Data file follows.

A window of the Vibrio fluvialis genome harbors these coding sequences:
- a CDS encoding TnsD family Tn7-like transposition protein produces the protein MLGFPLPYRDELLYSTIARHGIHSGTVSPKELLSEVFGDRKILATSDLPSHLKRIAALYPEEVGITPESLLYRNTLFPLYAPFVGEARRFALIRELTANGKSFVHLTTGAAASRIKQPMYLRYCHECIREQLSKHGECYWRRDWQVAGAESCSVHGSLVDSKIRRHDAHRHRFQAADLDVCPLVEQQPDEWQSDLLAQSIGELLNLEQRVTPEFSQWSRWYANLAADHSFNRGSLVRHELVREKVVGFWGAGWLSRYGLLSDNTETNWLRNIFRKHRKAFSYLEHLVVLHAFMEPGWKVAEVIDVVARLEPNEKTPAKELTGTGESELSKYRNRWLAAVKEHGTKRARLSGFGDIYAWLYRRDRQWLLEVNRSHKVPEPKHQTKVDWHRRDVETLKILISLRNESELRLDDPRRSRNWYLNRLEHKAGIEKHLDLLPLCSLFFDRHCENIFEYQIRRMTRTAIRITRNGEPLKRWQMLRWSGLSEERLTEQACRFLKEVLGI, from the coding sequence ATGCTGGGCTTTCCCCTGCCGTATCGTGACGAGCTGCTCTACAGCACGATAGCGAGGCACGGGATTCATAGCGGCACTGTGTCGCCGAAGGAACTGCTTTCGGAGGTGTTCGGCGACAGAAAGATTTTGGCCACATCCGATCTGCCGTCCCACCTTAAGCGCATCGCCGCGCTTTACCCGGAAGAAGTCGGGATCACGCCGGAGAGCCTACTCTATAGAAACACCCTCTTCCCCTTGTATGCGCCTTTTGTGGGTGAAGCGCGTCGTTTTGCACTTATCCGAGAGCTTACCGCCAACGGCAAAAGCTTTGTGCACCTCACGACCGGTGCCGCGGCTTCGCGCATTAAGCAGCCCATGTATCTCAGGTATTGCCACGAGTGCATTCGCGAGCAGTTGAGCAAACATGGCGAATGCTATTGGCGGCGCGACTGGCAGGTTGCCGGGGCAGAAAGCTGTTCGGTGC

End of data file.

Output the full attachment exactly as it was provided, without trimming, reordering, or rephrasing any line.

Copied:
A window of the Vibrio fluvialis genome harbors these coding sequences:
- a CDS encoding TnsD family Tn7-like transposition protein produces the protein MLGFPLPYRDELLYSTIARHGIHSGTVSPKELLSEVFGDRKILATSDLPSHLKRIAALYPEEVGITPESLLYRNTLFPLYAPFVGEARRFALIRELTANGKSFVHLTTGAAASRIKQPMYLRYCHECIREQLSKHGECYWRRDWQVAGAESCSVHGSLVDSKIRRHDAHRHRFQAADLDVCPLVEQQPDEWQSDLLAQSIGELLNLEQRVTPEFSQWSRWYANLAADHSFNRGSLVRHELVREKVVGFWGAGWLSRYGLLSDNTETNWLRNIFRKHRKAFSYLEHLVVLHAFMEPGWKVAEVIDVVARLEPNEKTPAKELTGTGESELSKYRNRWLAAVKEHGTKRARLSGFGDIYAWLYRRDRQWLLEVNRSHKVPEPKHQTKVDWHRRDVETLKILISLRNESELRLDDPRRSRNWYLNRLEHKAGIEKHLDLLPLCSLFFDRHCENIFEYQIRRMTRTAIRITRNGEPLKRWQMLRWSGLSEERLTEQACRFLKEVLGI, from the coding sequence ATGCTGGGCTTTCCCCTGCCGTATCGTGACGAGCTGCTCTACAGCACGATAGCGAGGCACGGGATTCATAGCGGCACTGTGTCGCCGAAGGAACTGCTTTCGGAGGTGTTCGGCGACAGAAAGATTTTGGCCACATCCGATCTGCCGTCCCACCTTAAGCGCATCGCCGCGCTTTACCCGGAAGAAGTCGGGATCACGCCGGAGAGCCTACTCTATAGAAACACCCTCTTCCCCTTGTATGCGCCTTTTGTGGGTGAAGCGCGTCGTTTTGCACTTATCCGAGAGCTTACCGCCAACGGCAAAAGCTTTGTGCACCTCACGACCGGTGCCGCGGCTTCGCGCATTAAGCAGCCCATGTATCTCAGGTATTGCCACGAGTGCATTCGCGAGCAGTTGAGCAAACATGGCGAATGCTATTGGCGGCGCGACTGGCAGGTTGCCGGGGCAGAAAGCTGTTCGGTGC